The place was straight out of a horror movie with broken windows, exhausted carpeting, spring popping chairs and a façade drooping like the spooky matrons shuffling by in their grubby tunics lusting to harvest a kidney or two from our group as the florescent lights sizzled overhead. These treatment dungeons might have resembled some of Dante’s nine circles of hell but right outside were flower strewn meadows with ponies frolicking and a troop of mountain goats skipping across the rocky escarpment.
Kyrgyzstan is also home to the World Nomadic Games These games include third worldly type folks from dozens of countries including archers, falconers, horse wrestlers, bone tossers and even cowboys from Wyoming who came to rope and ride.
From Kyrgyzstan we flew or did we drive? I forget, as over the 12 day trip we had at least 10 drivers and 20+ guides and translators (some just for a museum and some for two days). We crossed borders on foot, took trains, planes, vans and six-wheel drive road monsters and I was truly amazed that everyone was where they said they would be at the exact time planned. Every hotel, tent and hut owner was expecting us. I found this remarkable but we have learned that YPT is tight. We moved like the wind. Some car rides were 10 hours and at some point we found ourselves crossing into Kazakhstan on foot with a big crowd who were toting mattresses, oranges and stereos. We tried to fill out the entry papers which demanded a good command of Kazak or Russian so we simply filled in random words and slipped into Kazakhstan where, once again, a driver was waiting.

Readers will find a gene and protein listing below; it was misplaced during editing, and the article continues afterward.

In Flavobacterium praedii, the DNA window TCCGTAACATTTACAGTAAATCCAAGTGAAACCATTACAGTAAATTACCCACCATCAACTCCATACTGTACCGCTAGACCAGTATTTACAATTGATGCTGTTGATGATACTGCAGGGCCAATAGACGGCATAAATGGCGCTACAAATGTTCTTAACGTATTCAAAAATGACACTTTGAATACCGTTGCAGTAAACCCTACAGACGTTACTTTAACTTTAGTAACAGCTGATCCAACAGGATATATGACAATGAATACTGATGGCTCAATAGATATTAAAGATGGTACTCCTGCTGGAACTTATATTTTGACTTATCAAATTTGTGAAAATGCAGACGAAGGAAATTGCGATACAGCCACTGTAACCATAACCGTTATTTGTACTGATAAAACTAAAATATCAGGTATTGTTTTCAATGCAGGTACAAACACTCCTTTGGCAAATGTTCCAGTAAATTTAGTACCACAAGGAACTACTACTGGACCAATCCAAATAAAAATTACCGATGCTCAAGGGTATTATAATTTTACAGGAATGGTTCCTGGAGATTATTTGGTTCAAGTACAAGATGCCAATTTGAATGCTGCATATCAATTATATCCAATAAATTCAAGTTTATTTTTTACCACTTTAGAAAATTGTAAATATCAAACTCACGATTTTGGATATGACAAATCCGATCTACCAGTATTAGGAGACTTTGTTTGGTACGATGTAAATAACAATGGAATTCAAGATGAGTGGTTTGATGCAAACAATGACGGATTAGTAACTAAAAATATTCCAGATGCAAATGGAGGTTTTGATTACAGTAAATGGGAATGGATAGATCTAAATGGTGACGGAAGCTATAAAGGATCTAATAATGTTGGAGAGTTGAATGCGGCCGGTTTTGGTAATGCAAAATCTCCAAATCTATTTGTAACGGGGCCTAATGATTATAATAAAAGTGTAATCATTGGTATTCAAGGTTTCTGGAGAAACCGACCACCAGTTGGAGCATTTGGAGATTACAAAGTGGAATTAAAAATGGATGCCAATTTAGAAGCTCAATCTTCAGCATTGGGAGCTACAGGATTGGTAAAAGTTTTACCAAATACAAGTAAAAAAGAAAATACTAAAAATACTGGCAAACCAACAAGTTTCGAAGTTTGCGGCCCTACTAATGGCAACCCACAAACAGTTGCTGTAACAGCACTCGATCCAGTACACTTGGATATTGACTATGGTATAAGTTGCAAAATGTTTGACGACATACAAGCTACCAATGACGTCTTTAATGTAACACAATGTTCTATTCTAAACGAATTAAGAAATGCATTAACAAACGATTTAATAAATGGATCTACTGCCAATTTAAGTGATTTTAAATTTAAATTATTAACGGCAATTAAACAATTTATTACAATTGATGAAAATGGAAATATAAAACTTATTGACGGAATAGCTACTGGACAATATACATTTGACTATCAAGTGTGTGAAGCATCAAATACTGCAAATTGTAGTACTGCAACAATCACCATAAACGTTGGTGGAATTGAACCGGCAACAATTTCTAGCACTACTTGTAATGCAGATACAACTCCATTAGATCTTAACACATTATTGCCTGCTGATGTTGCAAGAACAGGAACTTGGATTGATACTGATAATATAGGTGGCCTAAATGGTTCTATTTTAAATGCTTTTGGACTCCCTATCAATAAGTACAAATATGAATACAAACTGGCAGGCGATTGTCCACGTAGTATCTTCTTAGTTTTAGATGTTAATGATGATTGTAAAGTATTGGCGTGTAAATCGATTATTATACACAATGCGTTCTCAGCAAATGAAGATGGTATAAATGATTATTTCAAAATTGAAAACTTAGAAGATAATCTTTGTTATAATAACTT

The principle city of Almaty is modern and beautifully laid against towering snow topped peaks. They have world class ice skaters there because the high altitude and plenty of lakes make that their national sport. Kazakhstan was the last republic to leave the USSR. Even after Russia opted out they tried to keep the Communist flame alive a little longer. They have had a president, Nor-Sultan since 1991 who has brought prosperity to the country and with good grace he stepped down this year for a new leader so he could focus on his presidential library. Dictatorship? Yes, but the place runs pretty well. There are a few who have objected to the lack of democracy and they are quickly and rather gently pushed aside.
One protester made international news this year when he showed up at government house with a blank sign and just stood there. He was detained for a while but quietly let go. I asked our guide what would happen to me if I showed up with just stick that might hold a sign and he thought it would probably get me arrested.